|© AP Images
Drivers maintained that the results of the pre-season tests were inconclusive to judge which team had the edge ahead of the season-opening Australian Grand Prix.
It is believed that last year’s status quo would remain but none would raise their hopes just to find it crashing down when the team’s hit the Albert Park circuit come Sunday.
"I'm not expecting anything," Lewis Hamilton was quoted saying on Reuters. "I think it would be silly to have any expectation, it would be silly to say 'we are definitely going to be on the front row' because we might find out in the next couple of days that we're not the quickest."
The McLaren driver however said that the performance of his car was “there or thereabouts" indicating that the British team could pose a serious challenge to favourites Red Bull.
"If the cars are closer than last year, then the driver should be able to make a difference,” the 2008 world champion pointed out. "The best driver should be able to extract that little bit more but it's difficult to know how much that bit is."
Ferrari has discounted itself from being a serious contender from the opening races and is focussed at performing later in the season, with Hamilton agreeing that a solid start was not imperative.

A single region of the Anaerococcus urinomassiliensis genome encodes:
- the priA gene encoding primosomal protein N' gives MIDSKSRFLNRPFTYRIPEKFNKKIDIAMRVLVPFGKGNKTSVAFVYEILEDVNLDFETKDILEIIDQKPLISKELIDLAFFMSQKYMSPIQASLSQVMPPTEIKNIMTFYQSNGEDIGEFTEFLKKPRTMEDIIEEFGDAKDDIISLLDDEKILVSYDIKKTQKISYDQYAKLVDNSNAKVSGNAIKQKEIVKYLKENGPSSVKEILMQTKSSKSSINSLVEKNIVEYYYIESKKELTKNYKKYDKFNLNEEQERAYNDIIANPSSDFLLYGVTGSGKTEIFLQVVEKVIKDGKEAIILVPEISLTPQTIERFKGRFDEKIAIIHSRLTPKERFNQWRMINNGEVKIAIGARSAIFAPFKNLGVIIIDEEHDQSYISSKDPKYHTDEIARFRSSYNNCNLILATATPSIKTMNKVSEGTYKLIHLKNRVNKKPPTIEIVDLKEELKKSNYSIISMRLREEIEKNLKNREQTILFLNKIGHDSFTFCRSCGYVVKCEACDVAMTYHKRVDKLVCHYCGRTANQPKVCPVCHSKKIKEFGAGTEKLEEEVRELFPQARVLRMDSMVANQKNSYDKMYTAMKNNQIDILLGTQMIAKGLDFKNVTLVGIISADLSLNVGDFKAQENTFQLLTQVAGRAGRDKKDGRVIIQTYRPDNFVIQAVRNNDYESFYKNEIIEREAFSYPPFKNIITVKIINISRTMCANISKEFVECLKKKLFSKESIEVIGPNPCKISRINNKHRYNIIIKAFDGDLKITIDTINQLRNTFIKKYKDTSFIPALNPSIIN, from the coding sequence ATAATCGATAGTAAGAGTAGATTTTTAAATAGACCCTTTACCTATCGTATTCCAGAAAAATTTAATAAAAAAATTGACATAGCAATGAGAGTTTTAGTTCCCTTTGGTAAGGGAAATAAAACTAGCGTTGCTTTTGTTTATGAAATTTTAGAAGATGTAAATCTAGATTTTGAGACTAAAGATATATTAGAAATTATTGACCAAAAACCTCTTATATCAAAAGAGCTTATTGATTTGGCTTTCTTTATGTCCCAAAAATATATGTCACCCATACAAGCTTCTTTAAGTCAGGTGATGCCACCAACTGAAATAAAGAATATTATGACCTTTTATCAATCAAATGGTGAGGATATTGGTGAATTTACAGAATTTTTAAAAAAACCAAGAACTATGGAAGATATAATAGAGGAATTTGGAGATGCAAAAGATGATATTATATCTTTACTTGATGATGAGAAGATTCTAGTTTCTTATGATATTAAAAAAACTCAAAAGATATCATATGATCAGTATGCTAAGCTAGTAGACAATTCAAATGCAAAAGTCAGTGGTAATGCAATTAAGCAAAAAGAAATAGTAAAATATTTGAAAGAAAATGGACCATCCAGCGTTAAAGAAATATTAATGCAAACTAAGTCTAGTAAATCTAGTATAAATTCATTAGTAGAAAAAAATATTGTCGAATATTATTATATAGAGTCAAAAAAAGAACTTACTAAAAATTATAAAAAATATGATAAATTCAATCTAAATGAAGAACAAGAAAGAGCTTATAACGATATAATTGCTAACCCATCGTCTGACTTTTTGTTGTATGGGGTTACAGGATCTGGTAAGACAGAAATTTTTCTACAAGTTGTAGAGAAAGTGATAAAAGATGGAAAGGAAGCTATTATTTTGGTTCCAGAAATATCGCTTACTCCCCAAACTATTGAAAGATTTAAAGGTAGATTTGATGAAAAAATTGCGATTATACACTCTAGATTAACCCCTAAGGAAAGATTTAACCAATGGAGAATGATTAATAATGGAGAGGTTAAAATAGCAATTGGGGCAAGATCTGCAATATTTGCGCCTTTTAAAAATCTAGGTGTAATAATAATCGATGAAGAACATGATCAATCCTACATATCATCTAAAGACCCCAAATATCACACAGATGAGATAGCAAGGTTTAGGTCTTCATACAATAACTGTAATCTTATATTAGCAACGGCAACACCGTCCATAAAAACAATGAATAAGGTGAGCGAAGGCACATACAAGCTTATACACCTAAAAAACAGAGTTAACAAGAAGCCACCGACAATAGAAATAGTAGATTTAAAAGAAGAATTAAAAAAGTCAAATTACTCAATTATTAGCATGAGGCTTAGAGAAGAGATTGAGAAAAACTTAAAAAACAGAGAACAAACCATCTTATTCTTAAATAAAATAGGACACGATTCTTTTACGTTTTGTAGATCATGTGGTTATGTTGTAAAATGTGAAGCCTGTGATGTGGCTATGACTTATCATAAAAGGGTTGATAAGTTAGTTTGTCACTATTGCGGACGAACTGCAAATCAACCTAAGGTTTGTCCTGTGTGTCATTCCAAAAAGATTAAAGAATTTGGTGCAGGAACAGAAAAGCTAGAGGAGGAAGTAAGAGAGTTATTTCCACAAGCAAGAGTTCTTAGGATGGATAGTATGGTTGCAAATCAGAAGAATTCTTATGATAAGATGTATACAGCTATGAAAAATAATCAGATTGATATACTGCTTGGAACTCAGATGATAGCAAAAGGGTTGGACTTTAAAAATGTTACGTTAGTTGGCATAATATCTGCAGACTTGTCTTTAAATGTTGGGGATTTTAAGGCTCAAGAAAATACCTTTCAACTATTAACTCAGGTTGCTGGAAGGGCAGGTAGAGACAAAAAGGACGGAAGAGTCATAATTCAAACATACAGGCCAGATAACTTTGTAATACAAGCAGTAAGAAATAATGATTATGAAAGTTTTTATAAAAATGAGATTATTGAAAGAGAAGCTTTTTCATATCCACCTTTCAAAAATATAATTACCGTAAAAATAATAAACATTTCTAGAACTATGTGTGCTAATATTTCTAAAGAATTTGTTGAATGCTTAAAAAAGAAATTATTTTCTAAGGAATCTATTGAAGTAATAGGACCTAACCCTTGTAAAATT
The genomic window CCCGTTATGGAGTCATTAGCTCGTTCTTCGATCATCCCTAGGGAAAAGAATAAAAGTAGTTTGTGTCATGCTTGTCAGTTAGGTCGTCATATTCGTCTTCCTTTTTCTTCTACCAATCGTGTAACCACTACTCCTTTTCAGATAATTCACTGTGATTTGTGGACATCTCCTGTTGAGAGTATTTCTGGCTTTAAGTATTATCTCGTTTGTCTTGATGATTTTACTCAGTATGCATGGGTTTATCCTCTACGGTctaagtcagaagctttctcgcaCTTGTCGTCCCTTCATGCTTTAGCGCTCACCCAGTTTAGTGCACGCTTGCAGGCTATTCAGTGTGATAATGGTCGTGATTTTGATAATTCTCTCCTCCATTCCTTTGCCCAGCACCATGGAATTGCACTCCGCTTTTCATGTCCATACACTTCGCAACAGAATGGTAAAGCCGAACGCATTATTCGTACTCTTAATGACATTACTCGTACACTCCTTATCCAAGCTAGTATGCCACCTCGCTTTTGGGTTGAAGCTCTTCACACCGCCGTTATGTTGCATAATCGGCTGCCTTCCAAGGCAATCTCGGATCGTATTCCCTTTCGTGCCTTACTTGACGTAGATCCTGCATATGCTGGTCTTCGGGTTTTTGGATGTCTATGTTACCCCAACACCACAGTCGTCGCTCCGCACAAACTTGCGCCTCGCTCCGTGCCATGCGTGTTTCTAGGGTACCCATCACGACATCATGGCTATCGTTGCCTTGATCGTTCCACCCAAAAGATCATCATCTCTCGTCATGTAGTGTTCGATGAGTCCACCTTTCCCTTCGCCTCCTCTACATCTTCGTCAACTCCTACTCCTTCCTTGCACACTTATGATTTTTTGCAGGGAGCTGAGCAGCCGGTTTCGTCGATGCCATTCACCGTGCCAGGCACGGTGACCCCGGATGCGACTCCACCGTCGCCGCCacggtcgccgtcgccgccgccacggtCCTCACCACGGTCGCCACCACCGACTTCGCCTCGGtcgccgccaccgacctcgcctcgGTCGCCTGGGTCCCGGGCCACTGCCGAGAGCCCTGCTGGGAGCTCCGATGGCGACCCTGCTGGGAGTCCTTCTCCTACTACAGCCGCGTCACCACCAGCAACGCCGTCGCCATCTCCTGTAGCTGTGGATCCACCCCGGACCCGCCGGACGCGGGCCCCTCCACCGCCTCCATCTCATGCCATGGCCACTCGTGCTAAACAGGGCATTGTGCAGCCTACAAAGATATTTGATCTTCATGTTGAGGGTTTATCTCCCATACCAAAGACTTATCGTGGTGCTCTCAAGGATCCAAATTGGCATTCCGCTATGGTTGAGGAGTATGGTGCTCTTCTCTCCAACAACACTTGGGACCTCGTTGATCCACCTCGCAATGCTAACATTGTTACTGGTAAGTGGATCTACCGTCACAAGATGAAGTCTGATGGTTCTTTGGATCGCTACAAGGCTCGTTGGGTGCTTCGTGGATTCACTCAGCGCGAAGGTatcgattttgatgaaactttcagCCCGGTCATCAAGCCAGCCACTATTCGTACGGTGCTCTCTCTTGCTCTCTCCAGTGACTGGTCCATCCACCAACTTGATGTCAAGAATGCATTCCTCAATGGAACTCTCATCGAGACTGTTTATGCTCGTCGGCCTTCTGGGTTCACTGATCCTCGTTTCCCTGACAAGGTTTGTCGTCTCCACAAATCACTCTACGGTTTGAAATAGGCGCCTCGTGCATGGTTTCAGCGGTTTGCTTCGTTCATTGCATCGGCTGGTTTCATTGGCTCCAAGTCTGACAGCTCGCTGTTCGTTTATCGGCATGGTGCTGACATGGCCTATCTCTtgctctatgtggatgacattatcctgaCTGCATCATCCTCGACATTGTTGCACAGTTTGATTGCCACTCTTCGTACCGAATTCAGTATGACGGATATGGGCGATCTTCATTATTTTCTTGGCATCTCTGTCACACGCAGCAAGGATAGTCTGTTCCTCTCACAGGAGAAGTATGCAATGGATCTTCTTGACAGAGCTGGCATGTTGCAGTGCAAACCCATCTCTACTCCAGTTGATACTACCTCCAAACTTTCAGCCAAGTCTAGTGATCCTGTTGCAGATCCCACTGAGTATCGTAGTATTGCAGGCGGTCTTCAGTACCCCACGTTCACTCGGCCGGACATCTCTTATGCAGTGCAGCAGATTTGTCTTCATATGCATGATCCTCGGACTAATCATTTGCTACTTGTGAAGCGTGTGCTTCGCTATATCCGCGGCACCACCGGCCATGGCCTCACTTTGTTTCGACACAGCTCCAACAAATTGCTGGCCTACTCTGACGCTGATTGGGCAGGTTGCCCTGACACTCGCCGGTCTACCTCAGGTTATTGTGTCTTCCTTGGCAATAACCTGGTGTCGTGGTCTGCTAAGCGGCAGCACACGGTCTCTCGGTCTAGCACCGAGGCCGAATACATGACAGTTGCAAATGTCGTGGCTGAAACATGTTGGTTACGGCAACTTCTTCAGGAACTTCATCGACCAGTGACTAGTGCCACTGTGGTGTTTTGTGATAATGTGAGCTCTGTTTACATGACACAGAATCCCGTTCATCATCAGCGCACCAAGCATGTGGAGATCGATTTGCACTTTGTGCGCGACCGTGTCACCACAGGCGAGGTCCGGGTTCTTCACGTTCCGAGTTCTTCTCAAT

"It's not as important as you probably think," he said. "It's obviously important to have consistency throughout the season. I had a good start last year and it didn't really add up to much."
Mark Webber indicated that it would take at least two Grands Prix to determine which team has the goods.
“Malaysia is just around the corner, so we have two big races, we’re going to get a really good snapshot of the performances of the cars,” the Australian driver said.
“I think there’s a little bit of rust in all the teams, obviously we haven’t raced for a while,” he added. “I think we’re all just looking forward to getting our helmets on and getting on with it now.”
Teammate and world champion Sebastian Vettel too concurred saying that it would be hard to make a judgement so early, particularly after Melbourne.
“This track is very different to, let’s say, a ‘normal’ race track, such as the track we have been to a couple of weeks ago in Barcelona,” Vettel went on to explained.
“Again, we will give you the same answers (after Friday practice),” he continued. “You don’t know about fuel etc. Really, we have to wait until Saturday and then it’s the first couple of races that will show you a trend. Sooner than that is really not possible.”
Further down the grid, Daniel Ricciardo had some conclusions.
“I think realistically we’re still in the group we were in last year but it does seem like it’s closed up,” the Toro Rosso driver said.
The 22-year-old is nevertheless aiming to finish in the points and also beat his rookie teammate Jean-Eric Vergne.
"I guess I expect myself to have a bit of an edge," Ricciardo told Reuters. "I've done more races than Jean-Eric, who hasn't done any, so of course if he's going to be in front of me this weekend I won't be happy with myself.
"We've raced against each other for a few years now and he's quick and I know he's capable,” he added.